I. Strelets (firstname.lastname@example.org),
MGIMO University, 76, Vernadskogo Prosp., Moscow, 119454, Russian Federation;
S. Chebanov (email@example.com),
Primakov National Research Institute of World Economy and International Relations, Russian Academy of Sciences (IMEMO), 23, Profsoyuznaya Str., Moscow, 117997, Russian Federation
Abstract. The authors undertake an in-depth analysis of how process of digitalization, namely, wide-scale introduction of powerful information and communication technologies, affects and redefines the international trade. It is pointed out that, according to fresh UN and WTO data, the scope of transborder deliveries within the segment of e-commerce is expanding at a noticeably faster pace than the traditional global trade. The increasing application of ICT-technologies significantly accelerates export and import transactions. This allows to significantly expand the range of participants in cross-border turnover of goods and services. Moreover, it makes possible to involve into this turnover the resources that had been traditionally considered as internationally non-tradable. Thus, new comparative advantages of trading nations are formed. Global trading platforms based on sophisticated Internet solutions have become particularly important due their convenience for involved parties. The sectoral composition of e-commerce is of special interest. Available statistics shows that B2B transactions noticeably prevail over B2C globally and in the leading trading nations. The only important exception from this general trend is presented by China, most possibly thanks to its huge 1.5 billion consumers’ domestic market. In addition to the many positive effects, the digitalization of trade poses a number of conceptual and practical problems. Concerning the theory, there are growing doubts in the analytical appropriateness of the gravity model that had been traditionally applied for explaining and predicting the geographical distribution of international trade flows. Within the modern global economy with its close digital connectivity and powerful transportation-logistic networks the trades can interact in the almost real-time mode. Respectively, the importance of geographical proximity factor seems to be fading away. In terms of practicalities, an major negative implication of digitalization is that it creates additional preconditions for the monopolization of trade exchange between countries by a handful of Big-tech companies. At last, the fundamental issues of regulating this new area of international cooperation need to be resolved. The governmental policies and rules should be adjusted to the ongoing digital transformations. First of all, this relates to the taxation of e-commerce. The temporary moratorium on imposition of import tariffs was adopted by WTO member-states in 1998 and extended in 2017. In the conditions of a virtual burst of B2B and B2C trade such an approach is increasingly disputed by developing countries. The issue needs to be resolved on a consensus basis. The adoption of recently proposed of Agreement on digital products and other services (ADPOS) may give the WTO a chance to revitalize its role in the global economy.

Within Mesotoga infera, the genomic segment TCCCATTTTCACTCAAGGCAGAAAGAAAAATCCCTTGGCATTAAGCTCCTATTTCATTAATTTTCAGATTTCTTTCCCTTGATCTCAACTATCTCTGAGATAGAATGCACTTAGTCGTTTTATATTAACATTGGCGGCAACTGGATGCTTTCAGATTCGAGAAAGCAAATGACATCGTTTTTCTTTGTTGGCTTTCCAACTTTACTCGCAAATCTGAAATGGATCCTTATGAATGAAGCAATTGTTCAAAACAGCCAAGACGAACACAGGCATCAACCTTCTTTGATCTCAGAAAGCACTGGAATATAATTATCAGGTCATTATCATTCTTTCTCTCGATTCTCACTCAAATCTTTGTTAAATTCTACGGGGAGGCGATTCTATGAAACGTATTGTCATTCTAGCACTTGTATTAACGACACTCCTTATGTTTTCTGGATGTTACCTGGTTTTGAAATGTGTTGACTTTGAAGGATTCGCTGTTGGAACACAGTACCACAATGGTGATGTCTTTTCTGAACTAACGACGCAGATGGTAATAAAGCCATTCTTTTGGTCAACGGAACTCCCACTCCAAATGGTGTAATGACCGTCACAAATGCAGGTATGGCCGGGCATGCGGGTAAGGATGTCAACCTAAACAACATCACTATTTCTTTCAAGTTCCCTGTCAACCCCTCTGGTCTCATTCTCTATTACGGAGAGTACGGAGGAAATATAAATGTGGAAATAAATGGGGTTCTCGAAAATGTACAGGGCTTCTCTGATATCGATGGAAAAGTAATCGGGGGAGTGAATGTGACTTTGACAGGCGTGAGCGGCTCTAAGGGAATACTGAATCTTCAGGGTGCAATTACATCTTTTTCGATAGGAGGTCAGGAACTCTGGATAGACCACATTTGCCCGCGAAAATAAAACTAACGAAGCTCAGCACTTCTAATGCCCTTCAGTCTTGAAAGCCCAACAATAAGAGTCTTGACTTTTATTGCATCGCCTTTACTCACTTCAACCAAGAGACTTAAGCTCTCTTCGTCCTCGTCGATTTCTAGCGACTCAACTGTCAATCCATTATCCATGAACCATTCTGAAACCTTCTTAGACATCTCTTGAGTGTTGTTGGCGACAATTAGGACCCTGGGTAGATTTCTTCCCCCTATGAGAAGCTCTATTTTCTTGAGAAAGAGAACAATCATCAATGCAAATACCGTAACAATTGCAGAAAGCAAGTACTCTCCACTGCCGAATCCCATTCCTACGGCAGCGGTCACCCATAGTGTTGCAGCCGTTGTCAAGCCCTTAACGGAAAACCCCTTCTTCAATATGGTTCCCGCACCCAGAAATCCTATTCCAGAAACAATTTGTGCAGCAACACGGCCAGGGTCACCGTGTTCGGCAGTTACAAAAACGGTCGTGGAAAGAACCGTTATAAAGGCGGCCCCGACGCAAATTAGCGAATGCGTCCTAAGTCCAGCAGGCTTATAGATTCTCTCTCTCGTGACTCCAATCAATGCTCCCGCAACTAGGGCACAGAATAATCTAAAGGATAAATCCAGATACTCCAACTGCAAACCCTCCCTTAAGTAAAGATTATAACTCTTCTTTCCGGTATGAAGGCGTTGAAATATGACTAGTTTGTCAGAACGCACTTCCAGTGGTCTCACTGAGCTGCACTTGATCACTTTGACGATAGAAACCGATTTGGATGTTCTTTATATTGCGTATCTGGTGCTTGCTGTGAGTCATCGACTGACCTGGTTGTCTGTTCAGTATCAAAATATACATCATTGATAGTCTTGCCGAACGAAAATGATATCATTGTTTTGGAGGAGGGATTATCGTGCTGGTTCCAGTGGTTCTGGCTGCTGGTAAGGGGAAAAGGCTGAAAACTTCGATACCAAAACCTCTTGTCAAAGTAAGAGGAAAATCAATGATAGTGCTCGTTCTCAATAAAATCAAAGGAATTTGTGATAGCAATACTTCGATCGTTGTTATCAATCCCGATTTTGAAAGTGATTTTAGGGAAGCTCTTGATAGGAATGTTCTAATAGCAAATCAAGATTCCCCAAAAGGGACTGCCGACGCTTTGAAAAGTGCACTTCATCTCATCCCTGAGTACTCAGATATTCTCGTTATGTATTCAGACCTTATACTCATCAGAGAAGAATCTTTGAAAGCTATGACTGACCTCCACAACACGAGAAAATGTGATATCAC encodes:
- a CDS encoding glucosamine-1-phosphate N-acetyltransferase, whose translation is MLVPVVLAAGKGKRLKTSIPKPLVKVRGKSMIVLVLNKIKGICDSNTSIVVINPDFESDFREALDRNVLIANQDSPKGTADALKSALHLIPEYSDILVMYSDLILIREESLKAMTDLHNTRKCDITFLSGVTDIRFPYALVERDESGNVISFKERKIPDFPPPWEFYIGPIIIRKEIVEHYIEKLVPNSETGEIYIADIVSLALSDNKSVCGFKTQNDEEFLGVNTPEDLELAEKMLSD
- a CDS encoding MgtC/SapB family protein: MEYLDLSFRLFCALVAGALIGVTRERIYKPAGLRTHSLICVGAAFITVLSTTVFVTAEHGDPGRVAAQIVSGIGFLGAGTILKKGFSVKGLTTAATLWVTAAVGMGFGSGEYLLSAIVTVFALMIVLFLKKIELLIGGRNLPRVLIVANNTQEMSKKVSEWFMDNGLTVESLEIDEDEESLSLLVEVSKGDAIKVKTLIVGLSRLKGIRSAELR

Keywords: digital economy, global trade, ICT technologies, digitalization, e-commerce, Internet platforms, global value chains (GVC), USA, China, developing countries
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